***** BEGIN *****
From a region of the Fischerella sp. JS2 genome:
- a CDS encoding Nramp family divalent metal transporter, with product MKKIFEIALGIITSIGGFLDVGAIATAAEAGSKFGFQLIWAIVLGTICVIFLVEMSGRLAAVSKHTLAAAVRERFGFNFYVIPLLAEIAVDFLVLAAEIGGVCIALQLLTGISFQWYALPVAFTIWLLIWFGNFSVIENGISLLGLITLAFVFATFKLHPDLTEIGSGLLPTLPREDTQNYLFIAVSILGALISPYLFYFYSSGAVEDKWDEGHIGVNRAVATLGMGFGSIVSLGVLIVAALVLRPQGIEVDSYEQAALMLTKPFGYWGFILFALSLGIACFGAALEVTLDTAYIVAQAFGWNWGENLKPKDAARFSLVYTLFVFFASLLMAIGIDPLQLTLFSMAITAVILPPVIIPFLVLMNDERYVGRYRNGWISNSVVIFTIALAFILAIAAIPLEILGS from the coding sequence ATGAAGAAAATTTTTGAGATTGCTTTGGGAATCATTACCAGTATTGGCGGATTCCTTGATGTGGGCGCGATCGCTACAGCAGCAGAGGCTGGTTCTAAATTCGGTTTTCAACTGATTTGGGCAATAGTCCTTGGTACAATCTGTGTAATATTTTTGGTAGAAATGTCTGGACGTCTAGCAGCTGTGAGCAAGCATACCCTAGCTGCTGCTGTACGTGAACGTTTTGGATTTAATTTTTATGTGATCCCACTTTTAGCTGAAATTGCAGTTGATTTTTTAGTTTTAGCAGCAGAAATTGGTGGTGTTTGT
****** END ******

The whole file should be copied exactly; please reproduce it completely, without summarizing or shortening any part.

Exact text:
From a region of the Fischerella sp. JS2 genome:
- a CDS encoding Nramp family divalent metal transporter, with product MKKIFEIALGIITSIGGFLDVGAIATAAEAGSKFGFQLIWAIVLGTICVIFLVEMSGRLAAVSKHTLAAAVRERFGFNFYVIPLLAEIAVDFLVLAAEIGGVCIALQLLTGISFQWYALPVAFTIWLLIWFGNFSVIENGISLLGLITLAFVFATFKLHPDLTEIGSGLLPTLPREDTQNYLFIAVSILGALISPYLFYFYSSGAVEDKWDEGHIGVNRAVATLGMGFGSIVSLGVLIVAALVLRPQGIEVDSYEQAALMLTKPFGYWGFILFALSLGIACFGAALEVTLDTAYIVAQAFGWNWGENLKPKDAARFSLVYTLFVFFASLLMAIGIDPLQLTLFSMAITAVILPPVIIPFLVLMNDERYVGRYRNGWISNSVVIFTIALAFILAIAAIPLEILGS from the coding sequence ATGAAGAAAATTTTTGAGATTGCTTTGGGAATCATTACCAGTATTGGCGGATTCCTTGATGTGGGCGCGATCGCTACAGCAGCAGAGGCTGGTTCTAAATTCGGTTTTCAACTGATTTGGGCAATAGTCCTTGGTACAATCTGTGTAATATTTTTGGTAGAAATGTCTGGACGTCTAGCAGCTGTGAGCAAGCATACCCTAGCTGCTGCTGTACGTGAACGTTTTGGATTTAATTTTTATGTGATCCCACTTTTAGCTGAAATTGCAGTTGATTTTTTAGTTTTAGCAGCAGAAATTGGTGGTGTTTGT